For many people, the words “ATM scam” would conjure sophisticated computer technology that steals from the checking and savings accounts of the unsuspecting. But two ATM scams don’t use high technology. One uses glue. The other uses napkins.
The first scam targets people who use the ATM keypad instead of the touch screen, namely those who remember the days when screens were only made to be viewed. Scammers will glue the “Enter,” “Cancel” and “Clear” keys in place, making it impossible to complete the transaction with the keypad. Once the card has been swiped and the PIN has been keyed in, the transaction will stall if the person’s habit is to only use the keypad. Usually after some frustration, the person heads into the bank for help or gives up and heads to another ATM. This is the moment the thief dashes up and uses the touch screen to finish the transaction by withdrawing money from the account.
In a different scenario, the perpetrator jams wadded-up napkins into the cash dispenser slot and waits. If the next person making a withdrawal gets frustrated or bewildered when his or her money fails to come out and leaves the ATM, then the thief sweeps in and dislodges the napkins and cash.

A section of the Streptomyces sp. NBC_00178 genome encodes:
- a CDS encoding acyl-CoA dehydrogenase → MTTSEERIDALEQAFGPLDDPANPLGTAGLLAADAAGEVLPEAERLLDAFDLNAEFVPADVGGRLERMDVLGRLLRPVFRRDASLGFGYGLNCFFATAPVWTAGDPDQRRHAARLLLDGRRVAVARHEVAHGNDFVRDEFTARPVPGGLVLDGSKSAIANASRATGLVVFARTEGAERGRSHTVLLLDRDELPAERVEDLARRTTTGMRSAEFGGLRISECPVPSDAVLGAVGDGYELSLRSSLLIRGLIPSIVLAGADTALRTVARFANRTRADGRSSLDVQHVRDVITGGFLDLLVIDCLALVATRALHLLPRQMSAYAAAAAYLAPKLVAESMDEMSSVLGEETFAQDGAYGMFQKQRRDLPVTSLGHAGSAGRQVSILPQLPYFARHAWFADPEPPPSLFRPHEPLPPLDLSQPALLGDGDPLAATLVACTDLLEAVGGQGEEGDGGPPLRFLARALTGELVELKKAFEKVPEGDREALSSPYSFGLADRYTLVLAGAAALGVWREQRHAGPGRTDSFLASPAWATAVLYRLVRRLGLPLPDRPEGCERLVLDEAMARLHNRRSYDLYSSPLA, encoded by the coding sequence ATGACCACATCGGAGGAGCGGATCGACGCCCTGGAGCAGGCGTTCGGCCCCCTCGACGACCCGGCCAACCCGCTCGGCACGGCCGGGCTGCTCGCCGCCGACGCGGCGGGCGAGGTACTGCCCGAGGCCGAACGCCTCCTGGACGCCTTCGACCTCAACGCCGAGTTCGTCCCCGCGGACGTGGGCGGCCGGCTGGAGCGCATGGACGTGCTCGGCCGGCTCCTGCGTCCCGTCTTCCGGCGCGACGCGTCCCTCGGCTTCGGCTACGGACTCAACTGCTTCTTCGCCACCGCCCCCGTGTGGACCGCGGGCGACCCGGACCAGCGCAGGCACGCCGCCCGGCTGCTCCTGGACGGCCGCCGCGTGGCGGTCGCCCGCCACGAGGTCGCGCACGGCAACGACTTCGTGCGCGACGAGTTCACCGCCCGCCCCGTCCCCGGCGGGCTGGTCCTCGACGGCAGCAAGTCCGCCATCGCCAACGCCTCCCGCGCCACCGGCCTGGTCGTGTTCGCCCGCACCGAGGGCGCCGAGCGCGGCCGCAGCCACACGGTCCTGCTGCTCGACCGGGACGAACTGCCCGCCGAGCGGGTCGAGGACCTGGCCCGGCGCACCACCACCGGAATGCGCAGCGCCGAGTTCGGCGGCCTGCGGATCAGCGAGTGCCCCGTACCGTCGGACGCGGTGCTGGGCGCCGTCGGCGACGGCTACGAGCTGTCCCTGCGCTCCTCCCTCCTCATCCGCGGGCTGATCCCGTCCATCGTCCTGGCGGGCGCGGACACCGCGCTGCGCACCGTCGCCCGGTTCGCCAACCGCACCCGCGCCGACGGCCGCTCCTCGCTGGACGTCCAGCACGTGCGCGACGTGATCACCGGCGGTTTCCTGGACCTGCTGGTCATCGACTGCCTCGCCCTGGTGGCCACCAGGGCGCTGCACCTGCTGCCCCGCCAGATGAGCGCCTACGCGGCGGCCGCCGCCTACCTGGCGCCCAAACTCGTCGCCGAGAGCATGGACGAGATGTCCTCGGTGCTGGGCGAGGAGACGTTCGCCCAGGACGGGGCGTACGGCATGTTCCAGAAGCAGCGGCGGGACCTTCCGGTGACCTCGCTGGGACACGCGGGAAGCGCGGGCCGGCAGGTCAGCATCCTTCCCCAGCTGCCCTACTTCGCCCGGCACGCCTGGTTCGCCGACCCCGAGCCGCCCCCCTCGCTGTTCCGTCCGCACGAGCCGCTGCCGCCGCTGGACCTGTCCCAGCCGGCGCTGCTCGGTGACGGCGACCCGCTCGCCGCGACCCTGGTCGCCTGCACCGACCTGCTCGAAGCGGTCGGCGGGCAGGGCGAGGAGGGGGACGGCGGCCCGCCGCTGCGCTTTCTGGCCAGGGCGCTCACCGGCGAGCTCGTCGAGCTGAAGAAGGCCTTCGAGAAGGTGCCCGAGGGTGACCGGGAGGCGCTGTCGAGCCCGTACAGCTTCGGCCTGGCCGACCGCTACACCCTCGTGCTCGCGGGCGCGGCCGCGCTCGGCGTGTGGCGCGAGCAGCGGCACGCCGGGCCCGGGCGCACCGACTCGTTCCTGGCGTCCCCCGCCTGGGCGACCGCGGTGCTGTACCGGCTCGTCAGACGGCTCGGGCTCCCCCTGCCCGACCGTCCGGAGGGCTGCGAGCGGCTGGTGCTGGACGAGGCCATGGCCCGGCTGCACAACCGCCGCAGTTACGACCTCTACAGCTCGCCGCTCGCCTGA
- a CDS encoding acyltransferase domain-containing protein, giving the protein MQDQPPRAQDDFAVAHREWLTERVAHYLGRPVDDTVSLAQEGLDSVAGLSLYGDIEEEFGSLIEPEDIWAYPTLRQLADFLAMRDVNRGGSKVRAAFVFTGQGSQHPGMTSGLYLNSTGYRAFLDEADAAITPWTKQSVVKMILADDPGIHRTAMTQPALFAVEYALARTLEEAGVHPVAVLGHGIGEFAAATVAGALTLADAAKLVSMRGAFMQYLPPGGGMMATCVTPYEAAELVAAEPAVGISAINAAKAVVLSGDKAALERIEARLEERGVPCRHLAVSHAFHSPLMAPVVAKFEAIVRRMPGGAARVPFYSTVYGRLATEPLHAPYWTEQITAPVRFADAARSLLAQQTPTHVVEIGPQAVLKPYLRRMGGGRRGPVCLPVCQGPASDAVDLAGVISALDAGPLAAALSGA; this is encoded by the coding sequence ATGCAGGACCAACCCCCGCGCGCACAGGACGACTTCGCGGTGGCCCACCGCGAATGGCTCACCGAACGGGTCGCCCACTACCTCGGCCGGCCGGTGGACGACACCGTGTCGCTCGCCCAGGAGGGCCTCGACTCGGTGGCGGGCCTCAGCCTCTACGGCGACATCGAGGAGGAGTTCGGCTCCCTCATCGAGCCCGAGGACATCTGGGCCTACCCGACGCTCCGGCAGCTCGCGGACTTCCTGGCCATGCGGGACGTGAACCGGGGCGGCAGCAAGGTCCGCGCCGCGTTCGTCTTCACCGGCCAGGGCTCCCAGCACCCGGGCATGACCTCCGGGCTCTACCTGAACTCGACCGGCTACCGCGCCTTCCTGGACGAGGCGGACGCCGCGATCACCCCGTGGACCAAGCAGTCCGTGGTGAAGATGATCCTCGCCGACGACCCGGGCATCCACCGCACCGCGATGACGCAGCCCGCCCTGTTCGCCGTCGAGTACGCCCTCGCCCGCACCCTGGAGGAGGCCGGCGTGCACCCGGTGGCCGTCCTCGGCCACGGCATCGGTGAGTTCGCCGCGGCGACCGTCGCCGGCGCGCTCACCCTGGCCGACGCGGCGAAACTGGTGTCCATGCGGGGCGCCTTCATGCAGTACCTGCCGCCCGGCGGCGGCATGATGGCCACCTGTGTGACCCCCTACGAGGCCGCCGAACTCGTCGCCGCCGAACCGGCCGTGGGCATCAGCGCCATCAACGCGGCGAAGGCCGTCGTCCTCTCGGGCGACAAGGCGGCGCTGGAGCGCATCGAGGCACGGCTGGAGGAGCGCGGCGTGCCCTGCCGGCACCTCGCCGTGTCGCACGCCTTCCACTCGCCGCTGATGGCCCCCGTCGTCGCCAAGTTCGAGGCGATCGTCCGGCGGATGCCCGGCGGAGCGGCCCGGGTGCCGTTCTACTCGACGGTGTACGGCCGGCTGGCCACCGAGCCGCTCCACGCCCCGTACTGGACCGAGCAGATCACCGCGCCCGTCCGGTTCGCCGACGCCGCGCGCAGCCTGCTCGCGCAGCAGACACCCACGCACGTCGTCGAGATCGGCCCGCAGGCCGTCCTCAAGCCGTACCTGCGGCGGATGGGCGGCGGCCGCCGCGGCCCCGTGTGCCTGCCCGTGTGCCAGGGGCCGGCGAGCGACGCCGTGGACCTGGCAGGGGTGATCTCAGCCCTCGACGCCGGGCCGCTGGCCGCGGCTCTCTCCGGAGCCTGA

So that you are not caught off guard by a low tech scam, consider the following if an ATM seems to malfunction.
Try using the touch screen to cancel or complete the transaction if the keys are stuck.
If your cash fails to dispense from an ATM, check for something blocking the slot.
Call the phone number on the ATM using your cell phone or ask someone nearby to head into the bank for help. If possible, stay with the ATM until help arrives.
If you must leave the ATM and possibly abandon your card in the machine to get help, call your bank as soon as you can to suspend the card and protect your accounts.
If you encounter a tampered ATM machine, consider notifying the bank to prevent someone else from falling victim.
If you are the victim of theft, call police.
Erin T. Dodge, BBB Editor
sponsored According to two 2015 surveys, 62 percent of Americans do not have enough savings to handle an unexpected emergency, much less any long-term plans.